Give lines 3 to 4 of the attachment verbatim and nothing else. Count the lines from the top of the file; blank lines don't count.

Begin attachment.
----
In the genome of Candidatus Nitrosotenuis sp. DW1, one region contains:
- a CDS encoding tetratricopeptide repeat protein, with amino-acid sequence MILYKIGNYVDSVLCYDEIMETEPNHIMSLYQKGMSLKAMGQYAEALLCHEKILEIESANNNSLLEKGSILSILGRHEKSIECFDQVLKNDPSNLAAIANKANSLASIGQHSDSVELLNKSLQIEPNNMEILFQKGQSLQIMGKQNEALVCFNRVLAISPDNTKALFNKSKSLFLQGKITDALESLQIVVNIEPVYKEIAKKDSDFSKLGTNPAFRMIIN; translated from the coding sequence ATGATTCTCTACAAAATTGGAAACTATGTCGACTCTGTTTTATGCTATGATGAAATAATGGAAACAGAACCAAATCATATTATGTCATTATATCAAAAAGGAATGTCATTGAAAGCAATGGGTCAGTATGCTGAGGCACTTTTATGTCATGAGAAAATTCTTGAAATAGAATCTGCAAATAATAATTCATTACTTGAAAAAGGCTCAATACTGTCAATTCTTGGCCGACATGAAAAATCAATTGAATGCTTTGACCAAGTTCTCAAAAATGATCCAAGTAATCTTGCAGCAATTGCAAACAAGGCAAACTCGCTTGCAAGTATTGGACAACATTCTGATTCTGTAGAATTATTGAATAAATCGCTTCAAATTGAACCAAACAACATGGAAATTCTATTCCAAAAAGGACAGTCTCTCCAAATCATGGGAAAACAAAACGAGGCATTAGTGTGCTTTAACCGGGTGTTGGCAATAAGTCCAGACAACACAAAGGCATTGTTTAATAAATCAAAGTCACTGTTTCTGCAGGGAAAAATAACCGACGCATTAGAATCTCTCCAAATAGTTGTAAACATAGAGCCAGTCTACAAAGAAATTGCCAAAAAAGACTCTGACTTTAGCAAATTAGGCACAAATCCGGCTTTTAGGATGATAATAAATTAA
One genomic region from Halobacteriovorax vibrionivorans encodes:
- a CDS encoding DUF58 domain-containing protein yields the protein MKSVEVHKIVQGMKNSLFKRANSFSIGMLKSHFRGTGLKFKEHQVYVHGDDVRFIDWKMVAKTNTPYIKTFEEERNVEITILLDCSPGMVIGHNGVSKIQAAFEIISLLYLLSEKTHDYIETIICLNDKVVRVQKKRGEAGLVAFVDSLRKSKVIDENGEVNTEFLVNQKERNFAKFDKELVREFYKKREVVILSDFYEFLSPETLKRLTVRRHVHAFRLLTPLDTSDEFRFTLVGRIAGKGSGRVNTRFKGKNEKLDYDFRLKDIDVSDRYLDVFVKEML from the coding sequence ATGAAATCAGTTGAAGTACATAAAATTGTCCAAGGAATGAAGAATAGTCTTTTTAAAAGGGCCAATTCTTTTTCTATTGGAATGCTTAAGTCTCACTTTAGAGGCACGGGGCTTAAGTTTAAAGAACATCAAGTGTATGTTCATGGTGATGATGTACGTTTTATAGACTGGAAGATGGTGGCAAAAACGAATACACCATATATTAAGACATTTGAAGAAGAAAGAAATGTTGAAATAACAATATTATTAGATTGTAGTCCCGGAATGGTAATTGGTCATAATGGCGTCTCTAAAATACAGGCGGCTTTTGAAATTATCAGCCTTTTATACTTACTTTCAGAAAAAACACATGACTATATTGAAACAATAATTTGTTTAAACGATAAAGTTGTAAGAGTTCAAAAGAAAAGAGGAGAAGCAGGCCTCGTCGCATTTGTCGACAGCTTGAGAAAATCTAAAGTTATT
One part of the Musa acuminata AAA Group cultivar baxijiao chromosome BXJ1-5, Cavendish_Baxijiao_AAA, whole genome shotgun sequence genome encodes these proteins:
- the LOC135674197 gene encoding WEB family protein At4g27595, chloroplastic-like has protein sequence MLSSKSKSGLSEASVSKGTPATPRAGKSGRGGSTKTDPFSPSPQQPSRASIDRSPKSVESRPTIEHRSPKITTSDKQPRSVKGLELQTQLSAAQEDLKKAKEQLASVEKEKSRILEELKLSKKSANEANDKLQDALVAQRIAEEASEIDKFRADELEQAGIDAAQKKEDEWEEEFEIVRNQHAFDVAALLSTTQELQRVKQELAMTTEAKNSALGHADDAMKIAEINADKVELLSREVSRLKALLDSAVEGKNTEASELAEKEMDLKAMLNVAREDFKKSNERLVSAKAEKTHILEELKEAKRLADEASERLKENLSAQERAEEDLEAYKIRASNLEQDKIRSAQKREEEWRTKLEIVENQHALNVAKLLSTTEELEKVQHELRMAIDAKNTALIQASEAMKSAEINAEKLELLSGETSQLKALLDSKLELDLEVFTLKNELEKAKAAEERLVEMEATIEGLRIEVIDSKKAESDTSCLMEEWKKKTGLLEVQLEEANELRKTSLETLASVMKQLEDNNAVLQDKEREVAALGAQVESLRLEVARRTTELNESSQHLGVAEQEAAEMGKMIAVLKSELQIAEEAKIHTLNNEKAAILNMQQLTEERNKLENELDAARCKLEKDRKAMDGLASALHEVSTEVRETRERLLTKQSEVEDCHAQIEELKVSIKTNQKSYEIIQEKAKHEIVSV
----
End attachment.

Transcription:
One genomic region from Halobacteriovorax vibrionivorans encodes:
- a CDS encoding DUF58 domain-containing protein yields the protein MKSVEVHKIVQGMKNSLFKRANSFSIGMLKSHFRGTGLKFKEHQVYVHGDDVRFIDWKMVAKTNTPYIKTFEEERNVEITILLDCSPGMVIGHNGVSKIQAAFEIISLLYLLSEKTHDYIETIICLNDKVVRVQKKRGEAGLVAFVDSLRKSKVIDENGEVNTEFLVNQKERNFAKFDKELVREFYKKREVVILSDFYEFLSPETLKRLTVRRHVHAFRLLTPLDTSDEFRFTLVGRIAGKGSGRVNTRFKGKNEKLDYDFRLKDIDVSDRYLDVFVKEML from the coding sequence ATGAAATCAGTTGAAGTACATAAAATTGTCCAAGGAATGAAGAATAGTCTTTTTAAAAGGGCCAATTCTTTTTCTATTGGAATGCTTAAGTCTCACTTTAGAGGCACGGGGCTTAAGTTTAAAGAACATCAAGTGTATGTTCATGGTGATGATGTACGTTTTATAGACTGGAAGATGGTGGCAAAAACGAATACACCATATATTAAGACATTTGAAGAAGAAAGAAATGTTGAAATAACAATATTATTAGATTGTAGTCCCGGAATGGTAATTGGTCATAATGGCGTCTCTAAAATACAGGCGGCTTTTGAAATTATCAGCCTTTTATACTTACTTTCAGAAAAAACACATGACTATATTGAAACAATAATTTGTTTAAACGATAAAGTTGTAAGAGTTCAAAAGAAAAGAGGAGAAGCAGGCCTCGTCGCATTTGTCGACAGCTTGAGAAAATCTAAAGTTATT